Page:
BASEL.- The exhibition presents the rarely shown work of the photographer Karlheinz Weinberger (19212006). Together with magazines and a selection of vintage apparel, the pictures document a youth culture in Zurich that emerged after World War II whose members sought to subvert contemporary notions of Swiss correctness.
Weinberger spent the largest part of his life working as a warehouseman for Siemens Albis in Zurich. In his free time, he was a self-taught photographer, portraying his lovers and people he met in the street. From the late 1940s on, he frequently published his pictures in Der Kreis, a homosexual magazine produced in Zurich from 1943 until 1967 that garnered international attention, pseudonymously signing his work as Jim. In 1958, he launched a major project for which he would photograph a group of teenagers, the citys so-called Halbstarke, over an extended period of time. Weinbergers unfailingly respectful approach allowed him to capture the non-conformism of these rowdies with regard to social convention and their play with stereotypes of masculinity and femininity, most readily evident in the way they dressed.
Wearing embroidered denim jackets and oversized belt buckles adorned with the likenesses of idols such as Elvis or James Dean, Weinbergers adolescent subjects present themselves to his camera in public settings like members of a gang. Photographs such as those taken at the Knabenschiessen, a target shooting competition held at Zurichs Albisgüetli, show them sprawling on the ground between fairground stalls and compact vans, illustrating the Halbstarkes refusal to fit in with the traditions surrounding this Zurich folk festival. In addition to the photographs in public settings, Weinberger also took pictures in the improvised studio in his living room. Scantily clad, some of his subjects, mostly young men, strike confident poses showing off their denim shorts and hats, while others cower, their eyes glancing at the camera with a vulnerable expression. Weinbergers role is that of an Intimate Stranger: he records the attitudes of a generation and its marginal social position in unvarnished pictures and develops the photographs capturing the objects of his fascination in his own photo laboratory.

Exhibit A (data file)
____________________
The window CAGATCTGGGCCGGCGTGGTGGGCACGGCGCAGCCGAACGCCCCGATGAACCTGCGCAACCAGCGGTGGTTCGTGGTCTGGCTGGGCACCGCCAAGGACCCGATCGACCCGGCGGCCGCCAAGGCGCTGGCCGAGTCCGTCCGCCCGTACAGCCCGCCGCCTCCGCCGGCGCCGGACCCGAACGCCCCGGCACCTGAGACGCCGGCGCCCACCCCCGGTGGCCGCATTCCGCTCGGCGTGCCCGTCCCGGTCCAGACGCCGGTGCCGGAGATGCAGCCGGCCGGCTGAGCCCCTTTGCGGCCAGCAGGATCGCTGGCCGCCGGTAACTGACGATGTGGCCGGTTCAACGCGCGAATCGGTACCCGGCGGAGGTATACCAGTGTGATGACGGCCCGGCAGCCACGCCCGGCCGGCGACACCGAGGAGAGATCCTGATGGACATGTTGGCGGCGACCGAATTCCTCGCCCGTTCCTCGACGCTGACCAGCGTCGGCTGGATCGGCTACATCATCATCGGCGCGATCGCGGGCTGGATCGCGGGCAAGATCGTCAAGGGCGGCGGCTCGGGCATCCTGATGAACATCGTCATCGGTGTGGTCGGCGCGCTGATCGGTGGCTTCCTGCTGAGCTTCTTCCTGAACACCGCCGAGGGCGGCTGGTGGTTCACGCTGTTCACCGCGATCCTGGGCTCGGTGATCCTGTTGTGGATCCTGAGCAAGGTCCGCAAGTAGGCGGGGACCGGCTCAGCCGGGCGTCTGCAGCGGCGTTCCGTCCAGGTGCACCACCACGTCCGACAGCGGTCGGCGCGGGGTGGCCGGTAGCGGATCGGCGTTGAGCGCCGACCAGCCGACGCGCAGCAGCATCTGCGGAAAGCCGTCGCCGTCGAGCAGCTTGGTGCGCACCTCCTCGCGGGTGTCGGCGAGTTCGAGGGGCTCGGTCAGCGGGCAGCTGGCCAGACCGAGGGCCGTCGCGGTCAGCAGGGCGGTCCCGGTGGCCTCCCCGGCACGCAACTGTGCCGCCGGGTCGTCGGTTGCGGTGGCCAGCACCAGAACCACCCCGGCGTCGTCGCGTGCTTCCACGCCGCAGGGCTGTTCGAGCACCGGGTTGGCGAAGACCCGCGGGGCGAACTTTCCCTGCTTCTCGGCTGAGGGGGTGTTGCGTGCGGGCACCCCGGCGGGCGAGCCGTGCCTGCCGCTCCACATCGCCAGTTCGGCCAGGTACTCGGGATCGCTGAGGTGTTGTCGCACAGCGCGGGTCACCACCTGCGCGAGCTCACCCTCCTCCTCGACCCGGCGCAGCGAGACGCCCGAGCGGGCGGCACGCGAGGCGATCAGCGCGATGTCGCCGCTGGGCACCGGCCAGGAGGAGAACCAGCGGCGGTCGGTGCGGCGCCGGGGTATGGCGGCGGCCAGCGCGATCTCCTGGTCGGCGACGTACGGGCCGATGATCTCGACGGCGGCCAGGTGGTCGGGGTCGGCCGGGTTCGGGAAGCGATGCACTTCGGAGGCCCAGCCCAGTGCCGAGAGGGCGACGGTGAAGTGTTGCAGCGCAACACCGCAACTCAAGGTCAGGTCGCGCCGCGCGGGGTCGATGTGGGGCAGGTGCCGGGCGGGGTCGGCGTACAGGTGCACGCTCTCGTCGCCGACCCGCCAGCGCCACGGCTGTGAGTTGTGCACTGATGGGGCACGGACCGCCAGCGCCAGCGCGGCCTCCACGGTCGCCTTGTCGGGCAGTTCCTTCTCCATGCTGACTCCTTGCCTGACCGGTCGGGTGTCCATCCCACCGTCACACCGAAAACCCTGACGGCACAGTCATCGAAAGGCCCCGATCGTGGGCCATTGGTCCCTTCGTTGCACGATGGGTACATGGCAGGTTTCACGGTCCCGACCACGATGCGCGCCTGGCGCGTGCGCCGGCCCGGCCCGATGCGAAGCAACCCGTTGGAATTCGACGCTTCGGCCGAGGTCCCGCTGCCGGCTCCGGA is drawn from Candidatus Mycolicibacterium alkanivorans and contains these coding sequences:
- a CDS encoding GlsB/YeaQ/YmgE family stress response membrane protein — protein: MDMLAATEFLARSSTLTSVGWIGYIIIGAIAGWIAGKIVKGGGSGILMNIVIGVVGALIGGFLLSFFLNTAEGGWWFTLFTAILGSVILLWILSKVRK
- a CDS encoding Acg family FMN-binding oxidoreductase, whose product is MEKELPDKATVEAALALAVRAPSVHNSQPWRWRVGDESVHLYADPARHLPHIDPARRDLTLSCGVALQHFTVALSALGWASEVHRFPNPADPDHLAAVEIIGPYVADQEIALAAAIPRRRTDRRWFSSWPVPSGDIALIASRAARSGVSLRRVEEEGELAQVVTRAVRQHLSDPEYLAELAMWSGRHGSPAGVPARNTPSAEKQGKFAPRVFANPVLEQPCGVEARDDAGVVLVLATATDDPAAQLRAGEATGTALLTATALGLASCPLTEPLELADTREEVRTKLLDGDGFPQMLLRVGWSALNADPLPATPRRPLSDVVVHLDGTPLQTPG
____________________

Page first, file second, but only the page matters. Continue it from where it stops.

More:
In an oeuvre that spanned many years, Weinberger portrayed what lay behind the curtains of 1960s bourgeois Switzerland, finding ways to document deviancy without ever putting his protagonists on display.